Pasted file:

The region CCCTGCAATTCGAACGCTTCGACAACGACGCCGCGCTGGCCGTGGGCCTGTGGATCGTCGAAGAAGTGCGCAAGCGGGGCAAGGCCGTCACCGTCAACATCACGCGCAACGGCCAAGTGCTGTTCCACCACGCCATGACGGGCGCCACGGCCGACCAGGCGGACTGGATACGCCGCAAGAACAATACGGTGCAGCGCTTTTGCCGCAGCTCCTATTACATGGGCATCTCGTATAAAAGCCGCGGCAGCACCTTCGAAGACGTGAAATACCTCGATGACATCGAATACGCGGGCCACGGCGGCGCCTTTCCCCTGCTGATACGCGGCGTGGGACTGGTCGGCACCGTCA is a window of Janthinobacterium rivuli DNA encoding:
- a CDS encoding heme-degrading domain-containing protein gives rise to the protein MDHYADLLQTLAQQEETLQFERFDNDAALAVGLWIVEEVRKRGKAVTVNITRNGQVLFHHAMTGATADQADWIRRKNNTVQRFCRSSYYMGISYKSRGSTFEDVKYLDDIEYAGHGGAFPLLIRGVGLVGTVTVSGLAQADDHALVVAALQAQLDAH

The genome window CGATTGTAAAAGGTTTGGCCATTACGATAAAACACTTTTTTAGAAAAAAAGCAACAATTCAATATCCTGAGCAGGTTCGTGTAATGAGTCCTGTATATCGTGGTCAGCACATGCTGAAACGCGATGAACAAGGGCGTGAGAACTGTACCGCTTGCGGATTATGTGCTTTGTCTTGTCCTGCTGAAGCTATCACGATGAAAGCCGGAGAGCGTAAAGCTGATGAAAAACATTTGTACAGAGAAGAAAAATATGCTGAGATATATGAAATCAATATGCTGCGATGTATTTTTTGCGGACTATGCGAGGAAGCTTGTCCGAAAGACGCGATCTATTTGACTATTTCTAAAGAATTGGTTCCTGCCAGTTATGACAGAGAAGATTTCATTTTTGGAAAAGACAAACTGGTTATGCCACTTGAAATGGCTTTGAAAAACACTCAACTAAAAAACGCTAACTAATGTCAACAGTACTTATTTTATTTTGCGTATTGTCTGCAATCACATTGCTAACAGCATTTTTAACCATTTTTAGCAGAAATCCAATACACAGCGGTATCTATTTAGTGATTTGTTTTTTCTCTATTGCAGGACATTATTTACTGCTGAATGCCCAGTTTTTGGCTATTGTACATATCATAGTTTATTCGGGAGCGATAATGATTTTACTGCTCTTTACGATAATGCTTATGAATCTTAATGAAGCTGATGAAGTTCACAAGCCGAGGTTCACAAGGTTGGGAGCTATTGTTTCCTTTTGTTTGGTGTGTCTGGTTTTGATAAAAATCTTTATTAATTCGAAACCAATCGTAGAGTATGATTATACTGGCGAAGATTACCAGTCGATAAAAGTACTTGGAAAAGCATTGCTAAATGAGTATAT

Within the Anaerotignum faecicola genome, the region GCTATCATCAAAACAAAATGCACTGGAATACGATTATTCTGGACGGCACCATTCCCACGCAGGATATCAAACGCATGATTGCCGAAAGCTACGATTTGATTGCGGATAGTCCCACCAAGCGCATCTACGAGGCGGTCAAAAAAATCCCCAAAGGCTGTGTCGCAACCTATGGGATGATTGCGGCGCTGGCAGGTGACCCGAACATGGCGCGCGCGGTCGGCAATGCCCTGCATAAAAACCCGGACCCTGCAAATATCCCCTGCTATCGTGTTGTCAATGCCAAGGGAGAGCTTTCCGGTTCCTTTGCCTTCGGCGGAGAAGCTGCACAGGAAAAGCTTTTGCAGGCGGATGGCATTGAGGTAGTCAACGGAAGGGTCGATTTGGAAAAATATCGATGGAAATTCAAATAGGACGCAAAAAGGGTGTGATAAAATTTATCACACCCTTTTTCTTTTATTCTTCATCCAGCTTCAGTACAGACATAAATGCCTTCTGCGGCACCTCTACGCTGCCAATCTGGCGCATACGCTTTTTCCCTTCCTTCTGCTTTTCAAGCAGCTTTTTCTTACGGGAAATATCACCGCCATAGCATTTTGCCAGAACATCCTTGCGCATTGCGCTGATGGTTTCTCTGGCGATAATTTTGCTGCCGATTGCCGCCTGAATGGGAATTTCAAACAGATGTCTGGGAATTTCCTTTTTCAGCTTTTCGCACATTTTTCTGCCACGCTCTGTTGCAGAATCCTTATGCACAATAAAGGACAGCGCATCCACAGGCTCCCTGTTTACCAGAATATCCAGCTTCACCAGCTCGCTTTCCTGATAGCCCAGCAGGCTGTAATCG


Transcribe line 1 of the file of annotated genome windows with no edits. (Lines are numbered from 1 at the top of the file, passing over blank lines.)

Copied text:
The region CCCTGCAATTCGAACGCTTCGACAACGACGCCGCGCTGGCCGTGGGCCTGTGGATCGTCGAAGAAGTGCGCAAGCGGGGCAAGGCCGTCACCGTCAACATCACGCGCAACGGCCAAGTGCTGTTCCACCACGCCATGACGGGCGCCACGGCCGACCAGGCGGACTGGATACGCCGCAAGAACAATACGGTGCAGCGCTTTTGCCGCAGCTCCTATTACATGGGCATCTCGTATAAAAGCCGCGGCAGCACCTTCGAAGACGTGAAATACCTCGATGACATCGAATACGCGGGCCACGGCGGCGCCTTTCCCCTGCTGATACGCGGCGTGGGACTGGTCGGCACCGTCA is a window of Janthinobacterium rivuli DNA encoding: